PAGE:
Course Duration
- 100 hours



  • Discuss theories of development and learning.
  • Explain behavioural theories of learning
  • Describe how Information Processing Model Works
  • Describe processes involved in memory loss and retention
  • Describe different methods of effective instruction to cater for individual needs.
  • Explain the relevance of constructivist learning in education
  • Differentiate definitions of motivation and the application of motivation to learning



How Long Do You Remember Things?

Children can learn things at school, well enough to pass a test or exam; but then forget what they learnt, shortly after.

Throughout life some things may be learnt and retained for only a short time; while others have value if retained for a much longer time.
Our biological make up has two types of memory -long term, and short term. The educator needs to understand the distinction between the two if they are to teach people effectively.

Short-Term Memory

When information passes through the sensory register it enters into short-term memory where it stays for several seconds.  This is the information that is presently being processed or thought about.  They are conscious thoughts.

Information in short-term memory may also enter via another component; long-term memory. Often the information in short-term memory enters via both routes at the same time.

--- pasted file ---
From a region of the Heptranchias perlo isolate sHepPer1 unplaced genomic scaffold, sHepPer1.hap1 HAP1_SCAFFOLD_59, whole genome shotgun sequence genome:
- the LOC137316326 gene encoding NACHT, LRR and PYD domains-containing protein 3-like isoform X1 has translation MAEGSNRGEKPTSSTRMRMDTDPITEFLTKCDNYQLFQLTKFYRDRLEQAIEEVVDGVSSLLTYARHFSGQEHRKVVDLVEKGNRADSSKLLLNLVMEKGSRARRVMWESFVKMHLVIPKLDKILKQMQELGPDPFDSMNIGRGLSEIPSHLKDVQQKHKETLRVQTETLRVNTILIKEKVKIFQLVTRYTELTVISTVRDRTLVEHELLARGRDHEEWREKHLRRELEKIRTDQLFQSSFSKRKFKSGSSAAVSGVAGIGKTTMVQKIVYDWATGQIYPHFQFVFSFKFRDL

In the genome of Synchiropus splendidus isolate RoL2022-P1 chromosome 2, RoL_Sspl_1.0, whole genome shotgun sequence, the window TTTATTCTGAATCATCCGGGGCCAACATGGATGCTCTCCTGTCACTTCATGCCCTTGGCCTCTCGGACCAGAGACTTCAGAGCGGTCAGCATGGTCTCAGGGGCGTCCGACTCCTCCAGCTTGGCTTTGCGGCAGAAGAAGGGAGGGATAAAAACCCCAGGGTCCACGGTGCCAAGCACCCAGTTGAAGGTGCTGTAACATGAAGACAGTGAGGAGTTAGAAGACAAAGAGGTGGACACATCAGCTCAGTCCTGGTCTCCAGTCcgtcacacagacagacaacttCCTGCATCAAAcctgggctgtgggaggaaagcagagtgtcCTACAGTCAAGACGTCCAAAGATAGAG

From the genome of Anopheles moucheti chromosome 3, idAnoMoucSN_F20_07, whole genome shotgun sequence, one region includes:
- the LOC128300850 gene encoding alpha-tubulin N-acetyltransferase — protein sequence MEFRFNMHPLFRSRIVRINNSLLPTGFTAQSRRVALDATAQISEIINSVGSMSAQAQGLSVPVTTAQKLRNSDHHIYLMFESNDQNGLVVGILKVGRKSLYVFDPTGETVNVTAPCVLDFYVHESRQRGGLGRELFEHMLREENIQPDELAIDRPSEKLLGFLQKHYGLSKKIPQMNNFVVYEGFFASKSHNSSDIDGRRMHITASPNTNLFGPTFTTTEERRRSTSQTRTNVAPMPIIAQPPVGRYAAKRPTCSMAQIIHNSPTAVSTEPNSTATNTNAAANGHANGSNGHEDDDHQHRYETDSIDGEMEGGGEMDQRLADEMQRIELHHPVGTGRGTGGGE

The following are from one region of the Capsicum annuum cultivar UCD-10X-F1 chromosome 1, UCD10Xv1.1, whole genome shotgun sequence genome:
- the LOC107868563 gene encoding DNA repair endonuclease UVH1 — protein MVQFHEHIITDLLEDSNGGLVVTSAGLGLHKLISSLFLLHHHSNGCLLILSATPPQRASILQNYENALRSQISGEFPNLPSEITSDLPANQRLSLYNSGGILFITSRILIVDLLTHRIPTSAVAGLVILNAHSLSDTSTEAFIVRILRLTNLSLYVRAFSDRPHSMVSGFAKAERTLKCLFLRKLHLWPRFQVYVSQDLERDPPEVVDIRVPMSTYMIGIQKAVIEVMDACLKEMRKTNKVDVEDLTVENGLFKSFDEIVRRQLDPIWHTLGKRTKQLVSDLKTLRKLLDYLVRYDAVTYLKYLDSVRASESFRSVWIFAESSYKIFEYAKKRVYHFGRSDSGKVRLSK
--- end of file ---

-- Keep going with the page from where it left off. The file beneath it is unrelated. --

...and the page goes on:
Information can be stored in short-term memory for longer periods of time by ‘rehearsal’.  This is the process of repeating the information over and over again, and is important because the longer the information is stored in short-term memory the greater the chance that it will enter long-term memory.

Due to the fact that short-term memory has a limited capacity, information is easily lost, e.g. when someone is interrupted.
It can therefore be seen that in an educational setting transferal of information to long term memory can be improved by:

Due to the limited capacity of short-term memory (between 5 & 9 units), information needs to be organised into logical sequences. It is possible to teach strategies to enhance an individual’s short-term memory capacity. When presenting long lists of information, it is better to break the information down into more familiar patterns.  

A short-term memory technique that can enhance your short-term memory is called “chunking”. This process involves grouping large amounts of information into meaningful units.
e.g. It is difficult to remember the number 552910482965 as a stream of twelve individual numbers. If you chunk the numbers into four meaningful units eg. 552 910 482 965 it may be easier to remember. Another example is a random list of countries could be grouped into shorter lists according to which continent they belong to.  These lists could then be broken down further depending whether the countries are in the northern or southern hemisphere and so on.

It is also important to bear in mind the fact that individuals differ in their capacity to store information in short-term memory.  As well as prior knowledge an individuals ability to organise information into components that can be readily absorbed by short term memory will also play an important role in short term memory capacity.